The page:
Photos courtesy of the author
I was diagnosed with Moebius Syndrome. Its most noticeable symptom? I cannot smile. At the age of 13, my mother took me to see a plastic surgeon.
According to a November 6, 2013 New York Times article, so many women in Valencia, Venezuela were having plastic surgery that mannequin factory owner Eliezer Alvarez refigured his stock mannequin to have "a bulging bosom and cantilevered buttocks, a wasp waist and long legs, a fiber glass fantasy." Plastic surgery surged in popularity amongst Venezuelan women in the 1970s and 1980s, when the nation's already popular beauty queens were thrice crowned Miss Universe. Venezuelan beauty pageant entrepreneur Osmel Sousa—known as "The Czar of Beauty"—recommended the first Miss Universe get a nose job. "I say that inner beauty doesn't exist," Sousa said. "That's something that unpretty women invented to justify themselves."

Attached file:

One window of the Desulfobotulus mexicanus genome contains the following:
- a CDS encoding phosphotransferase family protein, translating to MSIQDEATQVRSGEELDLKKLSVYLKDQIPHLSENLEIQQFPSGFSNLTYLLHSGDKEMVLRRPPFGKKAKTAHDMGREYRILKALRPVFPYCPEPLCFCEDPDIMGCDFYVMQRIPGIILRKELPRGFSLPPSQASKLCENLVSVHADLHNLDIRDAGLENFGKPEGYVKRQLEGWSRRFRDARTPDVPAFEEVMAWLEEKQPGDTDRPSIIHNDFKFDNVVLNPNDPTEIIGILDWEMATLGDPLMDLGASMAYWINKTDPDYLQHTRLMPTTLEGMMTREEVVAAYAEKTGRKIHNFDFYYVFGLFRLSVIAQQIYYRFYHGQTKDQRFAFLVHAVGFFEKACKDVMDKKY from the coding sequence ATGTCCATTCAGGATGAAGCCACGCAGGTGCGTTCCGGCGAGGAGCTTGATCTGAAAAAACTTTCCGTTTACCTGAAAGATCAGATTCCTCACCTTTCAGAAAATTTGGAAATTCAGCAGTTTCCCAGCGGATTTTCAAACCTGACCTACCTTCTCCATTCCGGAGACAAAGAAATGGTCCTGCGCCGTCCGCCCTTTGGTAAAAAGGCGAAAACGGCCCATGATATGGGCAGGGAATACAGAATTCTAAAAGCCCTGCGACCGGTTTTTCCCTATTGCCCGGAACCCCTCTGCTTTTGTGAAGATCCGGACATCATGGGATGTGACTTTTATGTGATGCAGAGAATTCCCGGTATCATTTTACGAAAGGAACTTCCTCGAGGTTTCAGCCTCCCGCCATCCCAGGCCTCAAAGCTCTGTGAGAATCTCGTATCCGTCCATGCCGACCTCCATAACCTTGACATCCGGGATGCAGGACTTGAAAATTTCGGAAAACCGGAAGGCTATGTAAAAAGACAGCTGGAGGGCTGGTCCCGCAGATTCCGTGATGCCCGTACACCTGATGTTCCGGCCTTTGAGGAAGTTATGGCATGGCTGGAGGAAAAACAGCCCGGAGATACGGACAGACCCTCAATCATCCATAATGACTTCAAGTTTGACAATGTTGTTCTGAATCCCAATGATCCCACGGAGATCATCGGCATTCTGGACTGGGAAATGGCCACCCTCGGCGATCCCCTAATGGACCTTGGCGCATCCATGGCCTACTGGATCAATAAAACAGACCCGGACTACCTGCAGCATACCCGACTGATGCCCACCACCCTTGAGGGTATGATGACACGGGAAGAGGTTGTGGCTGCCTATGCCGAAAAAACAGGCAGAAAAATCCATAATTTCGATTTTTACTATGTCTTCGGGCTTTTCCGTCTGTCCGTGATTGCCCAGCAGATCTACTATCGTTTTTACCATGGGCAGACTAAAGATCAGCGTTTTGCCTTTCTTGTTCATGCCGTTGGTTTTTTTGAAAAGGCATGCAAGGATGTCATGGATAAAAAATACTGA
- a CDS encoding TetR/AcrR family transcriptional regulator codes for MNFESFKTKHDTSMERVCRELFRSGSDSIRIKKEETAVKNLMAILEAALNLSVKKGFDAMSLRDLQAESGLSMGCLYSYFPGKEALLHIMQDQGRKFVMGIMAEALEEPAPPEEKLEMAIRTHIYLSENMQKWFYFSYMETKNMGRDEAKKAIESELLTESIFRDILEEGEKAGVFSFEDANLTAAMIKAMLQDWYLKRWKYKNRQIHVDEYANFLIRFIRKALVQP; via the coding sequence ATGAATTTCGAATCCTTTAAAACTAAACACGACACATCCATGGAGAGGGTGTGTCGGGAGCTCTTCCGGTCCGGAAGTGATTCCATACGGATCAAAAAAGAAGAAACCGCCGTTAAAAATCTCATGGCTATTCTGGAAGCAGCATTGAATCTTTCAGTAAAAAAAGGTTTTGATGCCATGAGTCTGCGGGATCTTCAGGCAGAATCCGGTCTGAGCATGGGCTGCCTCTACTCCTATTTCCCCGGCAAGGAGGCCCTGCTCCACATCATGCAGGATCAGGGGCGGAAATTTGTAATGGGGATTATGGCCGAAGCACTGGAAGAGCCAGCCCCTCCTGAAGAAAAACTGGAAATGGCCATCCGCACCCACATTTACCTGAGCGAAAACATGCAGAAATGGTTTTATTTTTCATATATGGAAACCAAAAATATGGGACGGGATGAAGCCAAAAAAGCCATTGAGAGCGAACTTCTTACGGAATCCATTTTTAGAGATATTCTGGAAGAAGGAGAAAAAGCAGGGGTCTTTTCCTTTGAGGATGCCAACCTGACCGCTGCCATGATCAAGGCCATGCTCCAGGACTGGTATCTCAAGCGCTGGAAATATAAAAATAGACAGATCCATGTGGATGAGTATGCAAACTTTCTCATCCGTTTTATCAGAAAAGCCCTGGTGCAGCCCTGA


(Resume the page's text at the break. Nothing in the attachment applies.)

On a rainy day 20 years ago in my native country, England, at age 13, I had plastic surgery—and so, paradoxically, began a persuasion I was ugly; that I did not look the way a woman should. Sometimes, I still feel persuaded of this, and hide behind my hair or a book. Reading was the first place I felt beautiful. Instead of mirrors, I held books; words, up in front of my face, reading myself into safe, distant oblivion.
But first, here it is: my face. Eyes whose lids do not fully close. Broad nose. Lips permanently open; asymmetrical, motionless even when I speak. Crooked, crowded teeth. Skin uneven in places from teenage acne. And high, sculpted cheekbones. In the context of my face, my cheekbones are perfect. They catch light, symmetrical, curving smoothly. They tell lies. I hate them, and love them. They were supposed to make me look more normal.